In Bareilly, barely 24 hours before the SP-Congress alliance was officially announced on Sunday, a young Muslim journalist who writes for local Urdu papers, said: “When Akhilesh got the cycle, there was great excitement; today, there is a sense of hopelessness in the community. The alliance must happen”.

In western UP’s 125 Assembly constituencies, the Muslims are the single largest bloc, roughly 38 per cent of the population (across the State, it is 18 per cent).

For Muslims, the Modi government has heightened its sense of insecurity, with the free run it has given RSS outfits to run campaigns targeted against them, from love jihad and ghar wapsi to cow protection vigilantism. There is a determination, therefore, in the community to use its numbers to influence next month’s poll results.

Community divisions

Class, educational backgrounds and even caste may divide the community, but an overwhelming majority is rooting for Akhilesh Yadav and a SP-Congress alliance, from lawyers in Muzaffarnagar, to madrasa students in Bareilly, to businessmen and artisans alike in Moradabad, to tomato farmers in Sambhal.

Their reasons vary: if students and young farmers see Akhilesh bhaiyya as emblematic of their aspirations, Urdu scholar Murtaza Iqbal in Moradabad says, “The SP is the flip side of the BJP, with its politics also helping to polarise votes. But Akhilesh, unlike his father Mulayam Singh, is seen as non-partisan. And if the Congress joins the alliance, it will have a moderating influence on the SP”.

For the SP-Congress alliance, there is, of course, one major obstacle, the Bahujan Samaj Party (BSP), that has a major advantage in western UP, the Jataav vote that is about 14 per cent in this belt and which is going to turn out in full strength for it.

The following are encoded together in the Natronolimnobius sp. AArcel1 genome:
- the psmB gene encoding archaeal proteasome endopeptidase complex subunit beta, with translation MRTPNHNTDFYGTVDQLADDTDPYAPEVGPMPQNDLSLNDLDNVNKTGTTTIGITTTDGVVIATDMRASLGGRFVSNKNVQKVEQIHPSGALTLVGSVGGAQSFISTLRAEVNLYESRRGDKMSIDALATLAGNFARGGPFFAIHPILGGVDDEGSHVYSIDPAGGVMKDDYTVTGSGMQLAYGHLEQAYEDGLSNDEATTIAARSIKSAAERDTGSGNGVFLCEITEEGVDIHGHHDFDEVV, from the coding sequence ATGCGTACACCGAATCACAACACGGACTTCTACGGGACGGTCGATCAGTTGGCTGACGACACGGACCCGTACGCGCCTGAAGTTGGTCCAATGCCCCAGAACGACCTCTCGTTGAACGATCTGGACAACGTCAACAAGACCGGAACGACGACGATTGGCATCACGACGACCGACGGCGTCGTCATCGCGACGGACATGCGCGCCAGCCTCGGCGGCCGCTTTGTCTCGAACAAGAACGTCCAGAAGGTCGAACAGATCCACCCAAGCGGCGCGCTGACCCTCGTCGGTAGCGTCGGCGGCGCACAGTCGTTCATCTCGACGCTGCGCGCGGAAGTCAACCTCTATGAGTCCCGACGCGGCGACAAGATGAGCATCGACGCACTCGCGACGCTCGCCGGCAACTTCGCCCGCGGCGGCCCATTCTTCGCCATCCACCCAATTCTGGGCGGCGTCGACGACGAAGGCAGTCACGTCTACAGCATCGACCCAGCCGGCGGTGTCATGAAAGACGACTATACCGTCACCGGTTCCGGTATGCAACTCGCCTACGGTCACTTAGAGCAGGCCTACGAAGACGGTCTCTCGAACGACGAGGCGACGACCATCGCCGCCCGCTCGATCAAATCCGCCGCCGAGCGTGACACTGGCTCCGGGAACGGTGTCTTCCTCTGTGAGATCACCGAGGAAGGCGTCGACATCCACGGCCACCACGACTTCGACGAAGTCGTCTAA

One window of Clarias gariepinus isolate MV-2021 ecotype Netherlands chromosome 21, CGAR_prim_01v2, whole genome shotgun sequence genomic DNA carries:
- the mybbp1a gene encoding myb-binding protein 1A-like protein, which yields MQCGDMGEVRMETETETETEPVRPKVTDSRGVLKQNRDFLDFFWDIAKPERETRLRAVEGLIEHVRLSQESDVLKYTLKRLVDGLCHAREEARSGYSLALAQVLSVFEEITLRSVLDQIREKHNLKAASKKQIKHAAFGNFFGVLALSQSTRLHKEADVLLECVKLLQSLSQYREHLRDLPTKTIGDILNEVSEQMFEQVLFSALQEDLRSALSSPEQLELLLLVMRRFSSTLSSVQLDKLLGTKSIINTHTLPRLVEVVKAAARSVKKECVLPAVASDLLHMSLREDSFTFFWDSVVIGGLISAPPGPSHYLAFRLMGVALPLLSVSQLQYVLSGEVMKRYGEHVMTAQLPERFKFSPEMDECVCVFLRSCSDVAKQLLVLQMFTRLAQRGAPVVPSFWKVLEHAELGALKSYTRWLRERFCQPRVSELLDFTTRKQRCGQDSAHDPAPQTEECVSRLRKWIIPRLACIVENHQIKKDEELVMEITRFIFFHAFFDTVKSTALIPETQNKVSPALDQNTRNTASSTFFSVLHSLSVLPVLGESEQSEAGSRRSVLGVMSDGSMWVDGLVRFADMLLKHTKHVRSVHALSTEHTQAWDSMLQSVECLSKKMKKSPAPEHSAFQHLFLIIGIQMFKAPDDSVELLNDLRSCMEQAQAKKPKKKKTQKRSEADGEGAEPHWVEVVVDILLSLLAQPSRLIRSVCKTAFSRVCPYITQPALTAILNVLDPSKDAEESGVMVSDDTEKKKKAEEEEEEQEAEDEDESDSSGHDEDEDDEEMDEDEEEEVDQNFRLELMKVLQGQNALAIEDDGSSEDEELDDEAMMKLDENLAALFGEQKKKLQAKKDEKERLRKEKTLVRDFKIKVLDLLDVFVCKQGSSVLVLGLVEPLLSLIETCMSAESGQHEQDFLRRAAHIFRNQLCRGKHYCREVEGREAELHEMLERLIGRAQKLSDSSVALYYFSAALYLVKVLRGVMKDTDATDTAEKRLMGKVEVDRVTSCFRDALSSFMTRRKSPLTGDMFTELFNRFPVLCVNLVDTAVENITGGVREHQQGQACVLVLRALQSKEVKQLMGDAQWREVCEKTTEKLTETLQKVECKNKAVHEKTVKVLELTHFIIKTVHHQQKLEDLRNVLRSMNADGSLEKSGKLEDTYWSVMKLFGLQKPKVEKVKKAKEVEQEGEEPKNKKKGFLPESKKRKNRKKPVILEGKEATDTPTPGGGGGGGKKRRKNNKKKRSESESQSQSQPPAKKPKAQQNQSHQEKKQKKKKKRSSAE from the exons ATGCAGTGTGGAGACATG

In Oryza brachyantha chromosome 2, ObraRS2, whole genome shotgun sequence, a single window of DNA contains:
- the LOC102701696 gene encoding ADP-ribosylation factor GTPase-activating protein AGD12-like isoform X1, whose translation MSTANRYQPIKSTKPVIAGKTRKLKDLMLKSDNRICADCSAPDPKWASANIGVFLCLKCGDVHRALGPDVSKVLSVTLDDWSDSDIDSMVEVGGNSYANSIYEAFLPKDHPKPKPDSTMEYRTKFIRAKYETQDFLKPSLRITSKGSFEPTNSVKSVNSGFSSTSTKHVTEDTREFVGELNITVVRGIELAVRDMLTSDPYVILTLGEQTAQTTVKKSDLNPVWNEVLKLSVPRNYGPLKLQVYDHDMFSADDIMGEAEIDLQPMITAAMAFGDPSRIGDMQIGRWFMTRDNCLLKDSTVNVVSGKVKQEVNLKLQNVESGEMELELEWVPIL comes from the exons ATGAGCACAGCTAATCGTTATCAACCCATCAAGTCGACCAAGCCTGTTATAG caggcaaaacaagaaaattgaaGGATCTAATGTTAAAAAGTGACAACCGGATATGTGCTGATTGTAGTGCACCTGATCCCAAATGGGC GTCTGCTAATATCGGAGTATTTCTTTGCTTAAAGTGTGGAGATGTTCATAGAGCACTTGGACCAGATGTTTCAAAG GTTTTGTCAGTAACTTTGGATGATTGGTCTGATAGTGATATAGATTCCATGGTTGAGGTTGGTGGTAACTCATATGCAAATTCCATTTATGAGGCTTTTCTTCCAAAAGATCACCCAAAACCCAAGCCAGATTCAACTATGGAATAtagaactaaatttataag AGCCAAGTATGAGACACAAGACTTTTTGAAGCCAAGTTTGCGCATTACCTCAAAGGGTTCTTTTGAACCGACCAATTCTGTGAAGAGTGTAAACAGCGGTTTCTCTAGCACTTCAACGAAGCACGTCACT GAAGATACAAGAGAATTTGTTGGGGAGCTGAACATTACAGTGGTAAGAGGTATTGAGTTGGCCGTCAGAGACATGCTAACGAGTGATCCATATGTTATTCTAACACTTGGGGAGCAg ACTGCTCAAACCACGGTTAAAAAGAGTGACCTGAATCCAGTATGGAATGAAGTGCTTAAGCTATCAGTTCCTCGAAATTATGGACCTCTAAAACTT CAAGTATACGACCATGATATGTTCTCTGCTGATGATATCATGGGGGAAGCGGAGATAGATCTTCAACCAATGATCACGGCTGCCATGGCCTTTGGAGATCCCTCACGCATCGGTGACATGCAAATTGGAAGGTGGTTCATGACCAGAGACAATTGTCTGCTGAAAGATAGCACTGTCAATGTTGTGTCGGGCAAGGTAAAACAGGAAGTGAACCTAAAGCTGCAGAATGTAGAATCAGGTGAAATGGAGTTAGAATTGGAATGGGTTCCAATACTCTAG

In addition, with the most backward castes having largely deserted her, BSP supremo Mayawati has been promoting the idea of a Dalit-Muslim alliance in this election. She has given 97 seats to members of the community, with 36 from this region of the State.

This poses a challenge to the SP, for whom the Muslims are the base vote in western UP. But as I travelled through the districts of Muzaffarnagar, Meerut, Saharanpur, Bijnor, Moradabad, Bareilly and Badayun, it was clear Muslims will only vote for the BSP when they find the SP-Congress candidate cannot defeat the BJP.

Of course, there are instances such as in the Swar constituency, where SP strongman Azam Khan’s rookie son Abdullah is pitted against the BSP’s Kazim Ali Khan, the Nawab of Rampur: the Muslim votes could get divided here.

As for the Congress, its eight per cent votes will come in handy for the SP, as it is likely to chip away at the BJP’s upper caste votes.

People are not prepared to give it a starring role in Battleground UP, but feel it will play a competent supporting role.